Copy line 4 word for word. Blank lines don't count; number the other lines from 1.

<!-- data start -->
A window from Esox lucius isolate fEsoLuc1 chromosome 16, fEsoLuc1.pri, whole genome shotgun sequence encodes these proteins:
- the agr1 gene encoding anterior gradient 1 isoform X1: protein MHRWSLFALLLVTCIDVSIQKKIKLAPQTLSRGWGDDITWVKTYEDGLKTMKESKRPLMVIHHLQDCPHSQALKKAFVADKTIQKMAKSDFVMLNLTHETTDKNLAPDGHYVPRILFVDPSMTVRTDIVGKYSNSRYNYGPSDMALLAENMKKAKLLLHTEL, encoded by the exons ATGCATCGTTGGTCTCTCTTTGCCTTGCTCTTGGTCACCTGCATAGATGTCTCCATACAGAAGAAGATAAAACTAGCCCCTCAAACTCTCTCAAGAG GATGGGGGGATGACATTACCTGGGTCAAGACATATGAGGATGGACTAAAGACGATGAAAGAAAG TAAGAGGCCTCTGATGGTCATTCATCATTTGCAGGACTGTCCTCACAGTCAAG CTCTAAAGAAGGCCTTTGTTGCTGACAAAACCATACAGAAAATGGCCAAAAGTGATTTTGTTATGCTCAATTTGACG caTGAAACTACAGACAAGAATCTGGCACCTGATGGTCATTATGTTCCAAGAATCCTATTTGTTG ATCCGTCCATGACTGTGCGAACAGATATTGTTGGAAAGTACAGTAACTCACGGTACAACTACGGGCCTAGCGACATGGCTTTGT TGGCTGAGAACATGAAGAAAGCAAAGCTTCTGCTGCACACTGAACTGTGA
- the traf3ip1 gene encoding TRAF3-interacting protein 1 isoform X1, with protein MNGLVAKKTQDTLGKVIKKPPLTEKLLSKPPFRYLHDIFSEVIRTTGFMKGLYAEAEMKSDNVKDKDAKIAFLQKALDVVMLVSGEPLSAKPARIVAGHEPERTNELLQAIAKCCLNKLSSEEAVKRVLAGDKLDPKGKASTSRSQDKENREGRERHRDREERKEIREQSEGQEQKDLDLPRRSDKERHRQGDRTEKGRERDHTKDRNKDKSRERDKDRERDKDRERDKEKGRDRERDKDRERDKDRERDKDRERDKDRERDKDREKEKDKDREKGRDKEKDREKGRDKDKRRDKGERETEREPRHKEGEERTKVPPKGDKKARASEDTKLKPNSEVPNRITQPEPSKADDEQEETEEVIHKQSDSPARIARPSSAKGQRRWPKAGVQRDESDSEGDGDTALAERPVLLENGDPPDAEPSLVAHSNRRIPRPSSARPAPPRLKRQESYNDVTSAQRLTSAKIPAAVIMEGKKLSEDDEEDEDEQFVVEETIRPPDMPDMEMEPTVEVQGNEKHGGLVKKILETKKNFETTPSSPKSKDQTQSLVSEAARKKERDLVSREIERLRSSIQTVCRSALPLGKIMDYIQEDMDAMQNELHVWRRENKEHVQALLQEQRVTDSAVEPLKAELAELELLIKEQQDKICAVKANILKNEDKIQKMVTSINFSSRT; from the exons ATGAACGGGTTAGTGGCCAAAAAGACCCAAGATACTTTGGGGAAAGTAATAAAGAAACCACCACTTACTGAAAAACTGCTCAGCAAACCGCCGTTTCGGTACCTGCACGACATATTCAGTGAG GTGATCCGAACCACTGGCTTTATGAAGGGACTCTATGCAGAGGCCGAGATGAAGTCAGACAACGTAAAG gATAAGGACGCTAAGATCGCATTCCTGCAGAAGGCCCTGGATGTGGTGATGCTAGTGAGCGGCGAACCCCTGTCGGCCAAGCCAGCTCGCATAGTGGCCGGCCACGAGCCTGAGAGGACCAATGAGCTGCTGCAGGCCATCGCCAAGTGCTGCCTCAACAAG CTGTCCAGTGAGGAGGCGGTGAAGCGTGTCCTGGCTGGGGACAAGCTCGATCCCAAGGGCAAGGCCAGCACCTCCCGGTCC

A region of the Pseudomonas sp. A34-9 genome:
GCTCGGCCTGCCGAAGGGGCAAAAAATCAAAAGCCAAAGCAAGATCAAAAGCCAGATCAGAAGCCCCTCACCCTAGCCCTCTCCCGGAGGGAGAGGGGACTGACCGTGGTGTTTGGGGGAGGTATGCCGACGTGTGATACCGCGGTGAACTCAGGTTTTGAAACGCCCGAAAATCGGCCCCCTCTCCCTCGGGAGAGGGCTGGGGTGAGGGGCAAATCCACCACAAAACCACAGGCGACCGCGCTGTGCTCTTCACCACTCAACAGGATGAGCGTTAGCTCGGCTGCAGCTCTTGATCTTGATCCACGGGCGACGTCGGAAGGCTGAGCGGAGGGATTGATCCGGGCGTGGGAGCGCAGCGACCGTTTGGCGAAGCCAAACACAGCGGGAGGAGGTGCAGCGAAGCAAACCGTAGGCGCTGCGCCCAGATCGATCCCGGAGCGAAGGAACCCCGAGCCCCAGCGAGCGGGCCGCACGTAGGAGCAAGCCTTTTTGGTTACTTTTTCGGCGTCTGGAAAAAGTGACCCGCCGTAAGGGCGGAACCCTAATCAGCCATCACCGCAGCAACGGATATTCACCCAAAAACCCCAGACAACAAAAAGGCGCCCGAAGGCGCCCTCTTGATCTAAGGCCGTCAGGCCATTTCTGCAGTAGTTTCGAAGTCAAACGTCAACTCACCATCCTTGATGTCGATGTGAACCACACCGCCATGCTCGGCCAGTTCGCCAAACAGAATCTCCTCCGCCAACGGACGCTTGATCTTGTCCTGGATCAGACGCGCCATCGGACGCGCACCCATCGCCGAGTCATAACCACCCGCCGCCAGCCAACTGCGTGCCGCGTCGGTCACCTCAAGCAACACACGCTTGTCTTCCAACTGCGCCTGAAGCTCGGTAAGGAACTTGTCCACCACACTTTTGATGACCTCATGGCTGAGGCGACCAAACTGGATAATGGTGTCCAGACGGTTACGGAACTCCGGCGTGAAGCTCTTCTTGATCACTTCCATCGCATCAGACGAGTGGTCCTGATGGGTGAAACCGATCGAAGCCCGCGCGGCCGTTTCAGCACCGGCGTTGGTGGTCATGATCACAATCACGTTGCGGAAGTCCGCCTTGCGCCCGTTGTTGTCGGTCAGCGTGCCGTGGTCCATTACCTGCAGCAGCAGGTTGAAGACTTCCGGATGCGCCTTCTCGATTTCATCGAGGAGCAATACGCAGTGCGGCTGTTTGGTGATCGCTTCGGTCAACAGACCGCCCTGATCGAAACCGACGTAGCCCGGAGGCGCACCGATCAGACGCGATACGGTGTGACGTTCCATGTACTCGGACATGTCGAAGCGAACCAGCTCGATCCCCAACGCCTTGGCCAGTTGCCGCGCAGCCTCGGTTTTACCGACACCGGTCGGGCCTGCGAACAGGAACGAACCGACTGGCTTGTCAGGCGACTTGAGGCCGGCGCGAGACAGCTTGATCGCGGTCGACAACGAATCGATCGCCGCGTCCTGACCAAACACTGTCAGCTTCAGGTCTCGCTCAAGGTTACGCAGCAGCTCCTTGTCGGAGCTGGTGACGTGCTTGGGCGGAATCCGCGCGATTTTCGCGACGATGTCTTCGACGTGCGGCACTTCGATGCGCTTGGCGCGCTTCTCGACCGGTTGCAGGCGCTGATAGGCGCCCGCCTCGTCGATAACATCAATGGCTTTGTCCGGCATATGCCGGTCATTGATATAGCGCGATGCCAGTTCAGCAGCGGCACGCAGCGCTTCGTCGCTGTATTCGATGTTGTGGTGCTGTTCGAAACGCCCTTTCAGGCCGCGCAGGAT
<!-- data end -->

A region of the Pseudomonas sp. A34-9 genome: